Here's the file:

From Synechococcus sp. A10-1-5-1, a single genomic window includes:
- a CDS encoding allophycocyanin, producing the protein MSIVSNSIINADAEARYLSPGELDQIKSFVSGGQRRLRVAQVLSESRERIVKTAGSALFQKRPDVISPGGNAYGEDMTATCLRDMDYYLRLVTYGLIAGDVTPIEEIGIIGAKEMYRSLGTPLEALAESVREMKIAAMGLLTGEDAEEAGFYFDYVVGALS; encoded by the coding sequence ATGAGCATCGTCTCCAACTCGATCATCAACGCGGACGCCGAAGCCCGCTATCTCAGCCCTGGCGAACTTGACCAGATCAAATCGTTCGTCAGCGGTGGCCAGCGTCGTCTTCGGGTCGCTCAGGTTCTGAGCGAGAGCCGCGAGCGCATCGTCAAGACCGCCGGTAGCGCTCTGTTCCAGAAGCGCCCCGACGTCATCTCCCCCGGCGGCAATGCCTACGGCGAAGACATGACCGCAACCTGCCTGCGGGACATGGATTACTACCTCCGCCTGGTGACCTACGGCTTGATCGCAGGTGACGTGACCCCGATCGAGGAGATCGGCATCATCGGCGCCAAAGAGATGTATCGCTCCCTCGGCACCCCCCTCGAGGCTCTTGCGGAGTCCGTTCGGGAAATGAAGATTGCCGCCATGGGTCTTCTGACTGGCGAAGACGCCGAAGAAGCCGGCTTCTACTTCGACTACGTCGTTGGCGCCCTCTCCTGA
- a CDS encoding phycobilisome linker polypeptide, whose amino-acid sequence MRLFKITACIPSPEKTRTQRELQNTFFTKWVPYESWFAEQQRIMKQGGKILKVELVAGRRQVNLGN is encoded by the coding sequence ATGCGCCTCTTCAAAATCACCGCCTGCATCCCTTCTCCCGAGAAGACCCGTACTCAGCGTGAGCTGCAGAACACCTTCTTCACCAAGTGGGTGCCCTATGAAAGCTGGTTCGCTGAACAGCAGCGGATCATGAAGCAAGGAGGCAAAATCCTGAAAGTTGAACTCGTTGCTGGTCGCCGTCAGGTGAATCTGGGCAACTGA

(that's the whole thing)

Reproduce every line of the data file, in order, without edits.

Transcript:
From Synechococcus sp. A10-1-5-1, a single genomic window includes:
- a CDS encoding allophycocyanin, producing the protein MSIVSNSIINADAEARYLSPGELDQIKSFVSGGQRRLRVAQVLSESRERIVKTAGSALFQKRPDVISPGGNAYGEDMTATCLRDMDYYLRLVTYGLIAGDVTPIEEIGIIGAKEMYRSLGTPLEALAESVREMKIAAMGLLTGEDAEEAGFYFDYVVGALS; encoded by the coding sequence ATGAGCATCGTCTCCAACTCGATCATCAACGCGGACGCCGAAGCCCGCTATCTCAGCCCTGGCGAACTTGACCAGATCAAATCGTTCGTCAGCGGTGGCCAGCGTCGTCTTCGGGTCGCTCAGGTTCTGAGCGAGAGCCGCGAGCGCATCGTCAAGACCGCCGGTAGCGCTCTGTTCCAGAAGCGCCCCGACGTCATCTCCCCCGGCGGCAATGCCTACGGCGAAGACATGACCGCAACCTGCCTGCGGGACATGGATTACTACCTCCGCCTGGTGACCTACGGCTTGATCGCAGGTGACGTGACCCCGATCGAGGAGATCGGCATCATCGGCGCCAAAGAGATGTATCGCTCCCTCGGCACCCCCCTCGAGGCTCTTGCGGAGTCCGTTCGGGAAATGAAGATTGCCGCCATGGGTCTTCTGACTGGCGAAGACGCCGAAGAAGCCGGCTTCTACTTCGACTACGTCGTTGGCGCCCTCTCCTGA
- a CDS encoding phycobilisome linker polypeptide, whose amino-acid sequence MRLFKITACIPSPEKTRTQRELQNTFFTKWVPYESWFAEQQRIMKQGGKILKVELVAGRRQVNLGN is encoded by the coding sequence ATGCGCCTCTTCAAAATCACCGCCTGCATCCCTTCTCCCGAGAAGACCCGTACTCAGCGTGAGCTGCAGAACACCTTCTTCACCAAGTGGGTGCCCTATGAAAGCTGGTTCGCTGAACAGCAGCGGATCATGAAGCAAGGAGGCAAAATCCTGAAAGTTGAACTCGTTGCTGGTCGCCGTCAGGTGAATCTGGGCAACTGA